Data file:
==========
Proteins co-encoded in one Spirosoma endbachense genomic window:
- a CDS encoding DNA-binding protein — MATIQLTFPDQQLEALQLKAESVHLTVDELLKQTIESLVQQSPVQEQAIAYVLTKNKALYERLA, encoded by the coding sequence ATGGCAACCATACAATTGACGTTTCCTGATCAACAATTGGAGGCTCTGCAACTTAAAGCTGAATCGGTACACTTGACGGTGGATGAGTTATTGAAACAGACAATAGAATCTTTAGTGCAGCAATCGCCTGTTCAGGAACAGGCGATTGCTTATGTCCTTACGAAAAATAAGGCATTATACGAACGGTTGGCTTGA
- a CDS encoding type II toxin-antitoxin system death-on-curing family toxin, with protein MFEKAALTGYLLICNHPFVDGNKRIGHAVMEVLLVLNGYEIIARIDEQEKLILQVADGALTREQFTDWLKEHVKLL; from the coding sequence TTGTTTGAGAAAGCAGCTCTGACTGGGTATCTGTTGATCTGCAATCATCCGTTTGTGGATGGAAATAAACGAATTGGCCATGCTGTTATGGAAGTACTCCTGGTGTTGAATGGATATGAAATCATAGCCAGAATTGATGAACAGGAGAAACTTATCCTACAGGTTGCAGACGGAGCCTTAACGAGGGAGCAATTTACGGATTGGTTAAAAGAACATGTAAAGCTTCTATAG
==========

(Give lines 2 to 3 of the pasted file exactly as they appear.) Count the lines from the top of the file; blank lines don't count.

- a CDS encoding DNA-binding protein — MATIQLTFPDQQLEALQLKAESVHLTVDELLKQTIESLVQQSPVQEQAIAYVLTKNKALYERLA, encoded by the coding sequence ATGGCAACCATACAATTGACGTTTCCTGATCAACAATTGGAGGCTCTGCAACTTAAAGCTGAATCGGTACACTTGACGGTGGATGAGTTATTGAAACAGACAATAGAATCTTTAGTGCAGCAATCGCCTGTTCAGGAACAGGCGATTGCTTATGTCCTTACGAAAAATAAGGCATTATACGAACGGTTGGCTTGA
- a CDS encoding type II toxin-antitoxin system death-on-curing family toxin, with protein MFEKAALTGYLLICNHPFVDGNKRIGHAVMEVLLVLNGYEIIARIDEQEKLILQVADGALTREQFTDWLKEHVKLL; from the coding sequence TTGTTTGAGAAAGCAGCTCTGACTGGGTATCTGTTGATCTGCAATCATCCGTTTGTGGATGGAAATAAACGAATTGGCCATGCTGTTATGGAAGTACTCCTGGTGTTGAATGGATATGAAATCATAGCCAGAATTGATGAACAGGAGAAACTTATCCTACAGGTTGCAGACGGAGCCTTAACGAGGGAGCAATTTACGGATTGGTTAAAAGAACATGTAAAGCTTCTATAG